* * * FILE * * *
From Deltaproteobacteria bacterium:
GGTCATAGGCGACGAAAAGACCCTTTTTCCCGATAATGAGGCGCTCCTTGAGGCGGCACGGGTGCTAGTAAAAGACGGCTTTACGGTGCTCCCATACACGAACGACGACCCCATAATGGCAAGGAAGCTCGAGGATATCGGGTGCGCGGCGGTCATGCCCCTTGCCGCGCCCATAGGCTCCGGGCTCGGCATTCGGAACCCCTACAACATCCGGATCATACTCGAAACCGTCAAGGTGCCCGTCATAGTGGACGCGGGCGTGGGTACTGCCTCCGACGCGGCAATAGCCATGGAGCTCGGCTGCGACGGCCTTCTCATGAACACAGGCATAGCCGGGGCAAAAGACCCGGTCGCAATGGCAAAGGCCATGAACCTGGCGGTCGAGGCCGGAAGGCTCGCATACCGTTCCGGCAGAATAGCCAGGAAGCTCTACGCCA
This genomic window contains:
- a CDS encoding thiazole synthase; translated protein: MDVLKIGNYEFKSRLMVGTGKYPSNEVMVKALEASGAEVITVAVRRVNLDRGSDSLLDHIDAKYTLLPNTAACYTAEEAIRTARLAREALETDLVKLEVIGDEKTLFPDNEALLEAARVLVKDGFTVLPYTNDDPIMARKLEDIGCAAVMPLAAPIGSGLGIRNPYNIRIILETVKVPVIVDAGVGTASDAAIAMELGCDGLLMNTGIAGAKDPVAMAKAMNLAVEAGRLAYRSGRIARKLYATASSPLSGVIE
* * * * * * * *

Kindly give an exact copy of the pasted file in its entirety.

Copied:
From Deltaproteobacteria bacterium:
GGTCATAGGCGACGAAAAGACCCTTTTTCCCGATAATGAGGCGCTCCTTGAGGCGGCACGGGTGCTAGTAAAAGACGGCTTTACGGTGCTCCCATACACGAACGACGACCCCATAATGGCAAGGAAGCTCGAGGATATCGGGTGCGCGGCGGTCATGCCCCTTGCCGCGCCCATAGGCTCCGGGCTCGGCATTCGGAACCCCTACAACATCCGGATCATACTCGAAACCGTCAAGGTGCCCGTCATAGTGGACGCGGGCGTGGGTACTGCCTCCGACGCGGCAATAGCCATGGAGCTCGGCTGCGACGGCCTTCTCATGAACACAGGCATAGCCGGGGCAAAAGACCCGGTCGCAATGGCAAAGGCCATGAACCTGGCGGTCGAGGCCGGAAGGCTCGCATACCGTTCCGGCAGAATAGCCAGGAAGCTCTACGCCA
This genomic window contains:
- a CDS encoding thiazole synthase; translated protein: MDVLKIGNYEFKSRLMVGTGKYPSNEVMVKALEASGAEVITVAVRRVNLDRGSDSLLDHIDAKYTLLPNTAACYTAEEAIRTARLAREALETDLVKLEVIGDEKTLFPDNEALLEAARVLVKDGFTVLPYTNDDPIMARKLEDIGCAAVMPLAAPIGSGLGIRNPYNIRIILETVKVPVIVDAGVGTASDAAIAMELGCDGLLMNTGIAGAKDPVAMAKAMNLAVEAGRLAYRSGRIARKLYATASSPLSGVIE